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Tobar v. United States

United States District Court, S.D. California

January 16, 2015

OSWALDO ENRIQUE TOBAR, et al., Plaintiffs,
v.
UNITED STATES OF AMERICA, Defendant.

ORDER

WILLIAM Q. HAYES, District Judge.

The matter before the Court is the Motion for Partial Summary Judgment and Motion for Partial Declaratory Judgment filed by Plaintiffs. (ECF No. 158).

I. Background

On January 4, 2007, Plaintiffs commenced this action by filing a Complaint against Defendant United States of America in the Southern District of Texas. (ECF No. 1). On May 2, 2007, this action was transferred to this Court. (ECF No. 1). On August 31, 2007, Defendant filed a motion to dismiss pursuant to Federal Rule of Civil Procedure 12(b)(1) for lack of subject matter jurisdiction. (ECF No. 10). On January 15, 2008, the Court dismissed the Complaint for lack of subject matter jurisdiction, finding that the United States has not waived its sovereign immunity. (ECF No. 27).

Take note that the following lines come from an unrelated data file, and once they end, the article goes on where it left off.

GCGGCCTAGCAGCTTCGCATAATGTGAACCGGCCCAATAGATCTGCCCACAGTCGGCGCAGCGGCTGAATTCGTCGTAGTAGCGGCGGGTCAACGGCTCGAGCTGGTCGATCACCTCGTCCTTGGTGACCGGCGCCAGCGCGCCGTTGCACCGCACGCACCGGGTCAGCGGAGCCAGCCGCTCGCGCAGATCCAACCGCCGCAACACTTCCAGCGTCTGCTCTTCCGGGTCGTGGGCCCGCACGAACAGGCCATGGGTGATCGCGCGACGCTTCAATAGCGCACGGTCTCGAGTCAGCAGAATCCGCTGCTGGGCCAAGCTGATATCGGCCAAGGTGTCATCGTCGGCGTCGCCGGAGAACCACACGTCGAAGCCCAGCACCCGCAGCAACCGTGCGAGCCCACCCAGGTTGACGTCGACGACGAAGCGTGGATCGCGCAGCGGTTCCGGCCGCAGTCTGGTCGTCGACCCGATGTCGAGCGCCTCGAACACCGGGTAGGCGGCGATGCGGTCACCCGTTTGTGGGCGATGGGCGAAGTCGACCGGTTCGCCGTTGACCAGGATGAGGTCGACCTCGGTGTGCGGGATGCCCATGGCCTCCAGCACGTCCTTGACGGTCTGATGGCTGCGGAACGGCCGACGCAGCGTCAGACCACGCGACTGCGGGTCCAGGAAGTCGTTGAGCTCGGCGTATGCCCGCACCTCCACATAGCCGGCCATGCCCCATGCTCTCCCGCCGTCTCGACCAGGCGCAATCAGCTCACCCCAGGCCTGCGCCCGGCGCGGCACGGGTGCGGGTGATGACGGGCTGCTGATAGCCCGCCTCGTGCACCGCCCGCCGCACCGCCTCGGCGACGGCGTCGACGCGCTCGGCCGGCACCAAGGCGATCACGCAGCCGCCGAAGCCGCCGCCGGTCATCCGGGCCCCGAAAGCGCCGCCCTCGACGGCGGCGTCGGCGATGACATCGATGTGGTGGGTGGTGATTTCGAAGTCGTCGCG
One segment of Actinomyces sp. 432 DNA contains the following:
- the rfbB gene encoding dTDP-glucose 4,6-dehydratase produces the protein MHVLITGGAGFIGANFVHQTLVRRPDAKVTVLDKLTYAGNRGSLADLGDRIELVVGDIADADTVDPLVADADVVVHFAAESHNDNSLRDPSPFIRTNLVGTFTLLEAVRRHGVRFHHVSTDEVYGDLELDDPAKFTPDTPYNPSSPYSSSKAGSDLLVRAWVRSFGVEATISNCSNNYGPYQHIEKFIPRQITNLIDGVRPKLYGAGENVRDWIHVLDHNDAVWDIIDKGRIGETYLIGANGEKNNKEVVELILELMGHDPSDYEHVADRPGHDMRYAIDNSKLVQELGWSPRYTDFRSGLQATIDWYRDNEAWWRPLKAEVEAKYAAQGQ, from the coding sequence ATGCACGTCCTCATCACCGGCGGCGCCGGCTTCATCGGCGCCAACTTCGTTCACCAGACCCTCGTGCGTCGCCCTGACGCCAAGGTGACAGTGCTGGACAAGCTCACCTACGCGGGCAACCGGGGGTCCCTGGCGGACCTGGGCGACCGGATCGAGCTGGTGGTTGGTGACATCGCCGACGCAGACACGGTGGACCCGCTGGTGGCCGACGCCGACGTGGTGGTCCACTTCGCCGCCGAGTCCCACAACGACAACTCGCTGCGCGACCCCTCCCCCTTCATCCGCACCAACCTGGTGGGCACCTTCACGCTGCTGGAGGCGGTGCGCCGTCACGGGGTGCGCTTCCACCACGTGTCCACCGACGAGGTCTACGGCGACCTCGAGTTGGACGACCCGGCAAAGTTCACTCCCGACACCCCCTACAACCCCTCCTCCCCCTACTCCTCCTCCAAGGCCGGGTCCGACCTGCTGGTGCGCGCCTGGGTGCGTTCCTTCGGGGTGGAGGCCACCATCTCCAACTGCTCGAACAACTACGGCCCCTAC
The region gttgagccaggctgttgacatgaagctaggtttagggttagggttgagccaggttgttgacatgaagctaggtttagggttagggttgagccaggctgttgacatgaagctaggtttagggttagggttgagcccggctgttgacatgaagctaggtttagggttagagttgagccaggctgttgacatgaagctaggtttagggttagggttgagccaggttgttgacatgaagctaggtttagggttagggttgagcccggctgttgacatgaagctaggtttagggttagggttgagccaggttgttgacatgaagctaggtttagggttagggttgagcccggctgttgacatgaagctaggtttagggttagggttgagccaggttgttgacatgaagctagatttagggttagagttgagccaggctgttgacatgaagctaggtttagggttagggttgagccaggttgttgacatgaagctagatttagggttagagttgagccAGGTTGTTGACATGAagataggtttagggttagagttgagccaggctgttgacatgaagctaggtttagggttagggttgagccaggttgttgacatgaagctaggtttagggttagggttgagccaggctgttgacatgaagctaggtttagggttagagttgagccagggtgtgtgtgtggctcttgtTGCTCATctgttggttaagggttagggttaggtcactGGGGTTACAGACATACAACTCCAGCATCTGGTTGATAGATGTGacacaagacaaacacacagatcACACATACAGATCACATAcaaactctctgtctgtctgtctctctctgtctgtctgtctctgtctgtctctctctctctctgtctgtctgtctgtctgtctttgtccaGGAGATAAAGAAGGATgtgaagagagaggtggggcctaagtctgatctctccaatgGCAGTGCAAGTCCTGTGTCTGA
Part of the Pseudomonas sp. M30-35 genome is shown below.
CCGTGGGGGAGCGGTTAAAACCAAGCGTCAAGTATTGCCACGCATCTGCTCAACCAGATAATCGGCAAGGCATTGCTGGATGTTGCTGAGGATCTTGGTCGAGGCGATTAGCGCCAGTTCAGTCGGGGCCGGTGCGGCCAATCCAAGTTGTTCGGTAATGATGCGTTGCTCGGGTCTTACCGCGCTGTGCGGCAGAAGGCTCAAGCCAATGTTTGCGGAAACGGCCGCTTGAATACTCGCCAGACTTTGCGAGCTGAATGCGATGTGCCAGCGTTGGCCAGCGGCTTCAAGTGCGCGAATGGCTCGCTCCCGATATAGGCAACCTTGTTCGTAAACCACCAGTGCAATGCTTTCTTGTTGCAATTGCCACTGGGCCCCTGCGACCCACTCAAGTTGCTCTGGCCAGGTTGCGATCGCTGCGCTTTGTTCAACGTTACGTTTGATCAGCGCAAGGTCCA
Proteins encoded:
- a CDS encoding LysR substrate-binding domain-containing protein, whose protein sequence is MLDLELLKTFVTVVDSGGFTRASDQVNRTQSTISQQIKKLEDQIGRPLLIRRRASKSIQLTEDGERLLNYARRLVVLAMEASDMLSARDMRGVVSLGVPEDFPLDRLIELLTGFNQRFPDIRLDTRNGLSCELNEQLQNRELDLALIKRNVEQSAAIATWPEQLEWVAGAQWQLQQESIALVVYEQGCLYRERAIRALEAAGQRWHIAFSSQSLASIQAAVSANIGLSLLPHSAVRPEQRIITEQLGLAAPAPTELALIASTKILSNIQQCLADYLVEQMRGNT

On February 5, 2008, Plaintiffs filed the First Amended Complaint ("FAC"), which is the operative pleading in this case. (ECF No. 28). The FAC alleges subject matter jurisdiction pursuant to the following sources: (1) the Suits in Admiralty Act ("SAA"), 42 U.S.C. § 741 et seq.; (2) the Public Vessels Act ("PVA"), 46 U.S.C. § 781 et seq. and including 46 U.S.C. § 31111 (providing reciprocity requirement for suits brought by foreign nationals); (3) two treaties between the United States and Ecuador, one pursuant to the United Nations Covenant on the Law of the Sea ("UNCLS") and another entered into in 1999 (the "1999 Treaty"); (4) the Alien Tort Act ("ATA"), 28 U.S.C. § 1350; and (5) the International Covenant on Civil and Political Rights ("ICCPR"). The FAC alleges that Plaintiffs are residents of Ecuador. The FAC alleges that on or about October 5, 2005, Defendant's agents "unlawfully and negligently, stopped, searched, arrested, detained and imprisoned the Plaintiffs, seized the boat, destroyed the cargo and fish owned by Plaintiffs Rosa Carmelina Zambrano Lucas, and Oswaldo Enrique Tobar, for allegedly possessing illegal drugs" in international waters off the Galapagos Islands. (ECF No. 28 at 3). The FAC alleges that "agents of the Defendant were careless, reckless and negligent in this case or alternatively their acts were intentional in that they... [a]rrested and detained the Plaintiffs for no reason for over 99 days... [f]ailed to ascertain that Plaintiffs were not drug dealers and/or smugglers... [a]rrested the Plaintiffs without probable cause... [f]alsely imprisoned the Plaintiffs for no reason despite Plaintiffs' protestations... [f]ailed to release the Plaintiffs and their vessel when it became known they were not drug smugglers and did not possess any illegal substances... [v]iolated the Plaintiffs' international legal rights and law of the sea... [v]iolated international law by boarding and seizing a foreign flagged vessel in international waters... [c]ommitted various and numerous assaults on Plaintiffs persons during their imprisonment... [w]rongfully seized and kept the vessel owned by Plaintiffs Rosa Carmelina Zambrano Lucas and Oswaldo Enrique Tobar... violated right of privacy of all the Plaintiffs... [d]estroyed the personal property of the Plaintiffs without probable cause... [h]eld the Plaintiffs as prisoners under armed guard... [and] [v]iolated specific treaty obligations with Ecuador." Id. at 4. The FAC alleges that all Plaintiffs have suffered humiliation, physical and mental pain and suffering, extreme anxiety and depression. The FAC alleges that Plaintiffs Rosa Carmelina Zambrano Lucas and Oswaldo Enrique Tobar have suffered from destruction of their personal property, property damage to the vessel, loss of their catch of fish in the amount of $500, 000, lost use of the vessel, and public ridicule. Plaintiffs assert no claims for relief but request $5, 025, 000.00 in damages.